Organize and reuse components in a ksonnet app

The team behind ksonnet is stepping back from the project. As a result, work on ksonnet will end and the GitHub repositories will be archived. You can read more about our decision here.


Modules are a group of components within a namespace. When generating a Kubernetes manifest, ksonnet offers a way to selectively choose which components to use without creating a new ksonnet application. Modules also offer a way to organize components as a ksonnet application grows larger.

ksonnet module overview diagram

0. Prerequisites

Before we begin, ensure that:

  • You are using ksonnet 0.12 or above. Some features of modules may not be implemented prior to this version.
  • You have read the concepts. This document relies on an understanding of ksonnet terminology such as environments and components.

1. Creating a module

A module can be created with the ks module create <name> syntax. Each module contains params.libsonnet that allows setting params for components within that module.

$ ks module create a

// Resulting component directory structure
├── a
│   └── params.libsonnet
└── params.libsonnet

2. Nested module

Creating a nested module is possible through dot notation by ks module <parent>.<child>. This creates a nested structure with parameters for each module. This sets up an organizational hierarchy to help manage applications with many components.

$ ks module create a.b

// Example of a nested module
├── a
│   ├── b
│   │   └── params.libsonnet
│   └── params.libsonnet
└── params.libsonnet

3. Directory Structure

Listing all available modules show a root module as / that refers to components/ in the ksonnet application.

Modules are shown by their directory name in components/. Nested modules are shown with the full path with . separating each level. Notice that a and a.b are two separate modules.

$ ks module list

Generate components in a module

When a component is generated, it will be added by default to the components/ directory. The --module flag allows specifying a specific location for the component. We will generate a component to a module that does not exist yet.

$ ks pkg install incubator/nginx
$ ks generate nginx-simple nginx --module c
INFO Writing component at '/path/to/app/components/c/nginx.jsonnet'

// Generated component in a module
├── a
│   ├── b
│   │   └── params.libsonnet
│   └── params.libsonnet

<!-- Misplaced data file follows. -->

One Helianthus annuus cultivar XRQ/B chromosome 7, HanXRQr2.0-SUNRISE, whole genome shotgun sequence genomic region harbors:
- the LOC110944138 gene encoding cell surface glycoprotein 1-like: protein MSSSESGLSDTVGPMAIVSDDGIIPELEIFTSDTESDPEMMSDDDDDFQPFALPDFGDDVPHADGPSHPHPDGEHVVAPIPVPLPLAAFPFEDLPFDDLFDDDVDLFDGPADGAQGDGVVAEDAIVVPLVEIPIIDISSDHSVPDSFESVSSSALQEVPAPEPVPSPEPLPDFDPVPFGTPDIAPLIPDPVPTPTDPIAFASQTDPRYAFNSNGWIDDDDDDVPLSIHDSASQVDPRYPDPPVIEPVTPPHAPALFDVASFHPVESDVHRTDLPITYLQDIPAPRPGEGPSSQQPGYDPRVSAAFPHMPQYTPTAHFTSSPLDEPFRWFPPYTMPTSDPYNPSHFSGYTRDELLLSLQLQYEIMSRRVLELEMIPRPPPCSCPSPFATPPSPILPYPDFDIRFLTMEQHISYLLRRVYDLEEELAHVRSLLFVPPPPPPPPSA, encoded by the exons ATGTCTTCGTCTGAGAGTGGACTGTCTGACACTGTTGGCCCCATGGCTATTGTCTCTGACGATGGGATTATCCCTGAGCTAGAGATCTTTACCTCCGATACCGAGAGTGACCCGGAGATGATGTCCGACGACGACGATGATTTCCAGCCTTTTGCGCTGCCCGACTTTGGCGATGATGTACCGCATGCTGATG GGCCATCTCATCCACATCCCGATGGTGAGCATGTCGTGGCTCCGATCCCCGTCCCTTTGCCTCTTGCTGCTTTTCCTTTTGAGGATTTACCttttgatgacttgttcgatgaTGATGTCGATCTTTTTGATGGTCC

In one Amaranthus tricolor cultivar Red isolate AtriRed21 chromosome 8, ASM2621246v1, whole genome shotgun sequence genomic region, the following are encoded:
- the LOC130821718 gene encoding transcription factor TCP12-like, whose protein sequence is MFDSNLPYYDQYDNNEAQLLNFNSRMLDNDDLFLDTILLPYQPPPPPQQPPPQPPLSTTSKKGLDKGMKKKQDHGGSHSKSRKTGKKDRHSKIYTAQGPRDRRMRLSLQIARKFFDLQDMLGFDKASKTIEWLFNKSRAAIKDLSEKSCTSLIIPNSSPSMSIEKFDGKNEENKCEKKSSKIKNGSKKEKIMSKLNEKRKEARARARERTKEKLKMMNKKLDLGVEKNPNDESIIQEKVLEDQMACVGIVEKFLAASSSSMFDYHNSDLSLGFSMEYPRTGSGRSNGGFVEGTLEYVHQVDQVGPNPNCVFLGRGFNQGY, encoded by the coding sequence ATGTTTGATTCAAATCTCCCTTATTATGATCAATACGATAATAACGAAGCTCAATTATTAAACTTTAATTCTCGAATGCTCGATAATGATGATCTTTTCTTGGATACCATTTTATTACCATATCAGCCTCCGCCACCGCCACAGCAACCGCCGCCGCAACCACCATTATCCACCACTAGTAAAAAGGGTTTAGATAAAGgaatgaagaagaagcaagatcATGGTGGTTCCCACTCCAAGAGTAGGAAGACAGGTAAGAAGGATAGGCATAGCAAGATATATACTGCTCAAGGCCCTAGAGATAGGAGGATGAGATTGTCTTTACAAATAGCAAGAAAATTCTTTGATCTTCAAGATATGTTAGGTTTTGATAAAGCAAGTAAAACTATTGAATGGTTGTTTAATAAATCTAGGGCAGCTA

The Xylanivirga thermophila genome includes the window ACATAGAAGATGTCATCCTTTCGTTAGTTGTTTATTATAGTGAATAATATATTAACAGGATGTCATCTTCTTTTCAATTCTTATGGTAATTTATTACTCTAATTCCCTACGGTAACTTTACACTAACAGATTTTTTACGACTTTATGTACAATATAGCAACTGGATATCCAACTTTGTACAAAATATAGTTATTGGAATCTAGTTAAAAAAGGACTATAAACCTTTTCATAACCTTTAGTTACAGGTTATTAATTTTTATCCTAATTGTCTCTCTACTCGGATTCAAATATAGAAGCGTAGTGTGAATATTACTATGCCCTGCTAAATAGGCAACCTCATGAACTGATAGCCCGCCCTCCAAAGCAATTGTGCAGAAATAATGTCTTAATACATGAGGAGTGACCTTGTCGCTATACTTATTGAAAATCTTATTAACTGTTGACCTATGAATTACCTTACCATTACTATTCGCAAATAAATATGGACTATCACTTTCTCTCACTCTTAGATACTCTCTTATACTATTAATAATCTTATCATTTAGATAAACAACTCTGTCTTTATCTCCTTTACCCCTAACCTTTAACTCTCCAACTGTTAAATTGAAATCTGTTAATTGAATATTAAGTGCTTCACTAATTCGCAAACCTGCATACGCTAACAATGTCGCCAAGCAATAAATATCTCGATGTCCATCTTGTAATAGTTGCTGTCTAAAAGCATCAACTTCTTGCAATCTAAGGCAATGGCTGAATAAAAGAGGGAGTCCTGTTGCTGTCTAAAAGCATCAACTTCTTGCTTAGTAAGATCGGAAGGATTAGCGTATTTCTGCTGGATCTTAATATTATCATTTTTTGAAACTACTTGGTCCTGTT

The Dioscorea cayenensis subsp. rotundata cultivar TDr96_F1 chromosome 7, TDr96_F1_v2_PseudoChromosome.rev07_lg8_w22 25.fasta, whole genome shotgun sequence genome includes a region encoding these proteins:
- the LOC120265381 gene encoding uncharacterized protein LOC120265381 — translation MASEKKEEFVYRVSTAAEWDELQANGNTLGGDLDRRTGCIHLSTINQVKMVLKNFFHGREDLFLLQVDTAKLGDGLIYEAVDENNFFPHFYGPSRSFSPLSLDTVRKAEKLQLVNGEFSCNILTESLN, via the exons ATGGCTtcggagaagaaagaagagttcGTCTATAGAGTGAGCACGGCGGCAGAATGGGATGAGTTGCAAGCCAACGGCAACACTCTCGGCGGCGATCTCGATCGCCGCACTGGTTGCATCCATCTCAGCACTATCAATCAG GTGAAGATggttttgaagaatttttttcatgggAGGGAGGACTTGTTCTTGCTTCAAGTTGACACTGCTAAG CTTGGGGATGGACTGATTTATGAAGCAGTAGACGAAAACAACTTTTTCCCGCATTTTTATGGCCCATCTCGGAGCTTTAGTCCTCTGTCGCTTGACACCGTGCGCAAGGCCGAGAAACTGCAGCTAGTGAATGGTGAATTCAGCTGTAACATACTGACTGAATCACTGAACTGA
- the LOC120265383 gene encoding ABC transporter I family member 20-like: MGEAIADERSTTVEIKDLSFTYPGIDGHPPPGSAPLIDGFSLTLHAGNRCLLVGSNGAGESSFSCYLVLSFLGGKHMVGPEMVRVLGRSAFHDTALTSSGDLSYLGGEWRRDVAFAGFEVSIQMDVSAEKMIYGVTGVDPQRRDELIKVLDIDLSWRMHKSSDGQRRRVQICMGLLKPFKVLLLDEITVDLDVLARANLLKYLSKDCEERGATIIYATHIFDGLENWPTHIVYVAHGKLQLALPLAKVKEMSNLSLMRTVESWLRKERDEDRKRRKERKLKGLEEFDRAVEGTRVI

├── c
│   ├── nginx.jsonnet
│   └── params.libsonnet
└── params.libsonnet
Note: If the specified module in the flag does not currently exist, a new module will be created with the component.

View components

Although a component was added to a module, running ks component list will only show components in the root module. Pass the --module flag to list components for a given module.

$ ks component list --module c

4. Patterns for usage

There are multiple levels of configurations within ksonnet:

  • context - using manifests from an environment across multiple clusters
  • environments - using parameters to adjust components
  • modules - selecting components for a given environment

Each set of modules used to generate a manifest should have a separate environment. An environment can have targets to be more specific about which modules (and by extension components) to use. The example below will show how to set an environment target with Redis and nginx components.

Then the nginx component is reused in new environment with a parameter to change the namespace.

Target environments

By default, ksonnet will only use the components within the root module. In app.yaml under the default environment, ksonnet will add multiple targets passed from the --module flags. A target refers to the name of a module.

A Redis component is generated inside an existing module. Then the environment targets are updated with our modules of interest.

$ ks pkg install incubator/redis
$ ks generate redis-stateless redis --module a.b
$ ks env targets default --module c --module a.b

Running ks show default will show a manifest using components from those two modules. In the example above, the manifest will use nginx.jsonnet and redis.jsonnet.

Usage in multiple environments

The nginx component can be reused in a different environment. Set a param using dot notation with the module followed by component name as shown below:

$ ks env create dev
$ ks param set c.nginx namespace dev --env dev
INFO setting environment component                 component-name=c.nginx 

Listing all the params in module c shows the namespace unchanged from the default value. By setting to the module and dev environment, the namespace is updated with the new value.

$ ks param list --module c
========= =====     =====
nginx     name      "nginx"
nginx     namespace "default"

$ ks param list --module c --env dev
========= =====     =====
nginx     name      "nginx"
nginx     namespace "dev"

If we previewed the manifest with ks show dev, the output will use only the nginx component from the c module with the param set for the dev environment. This example shows how ksonnet offers many options to increase modularity within configurations and even handle cases where configurations are distinctively used in a single environment.

Last updated on: September 4, 2018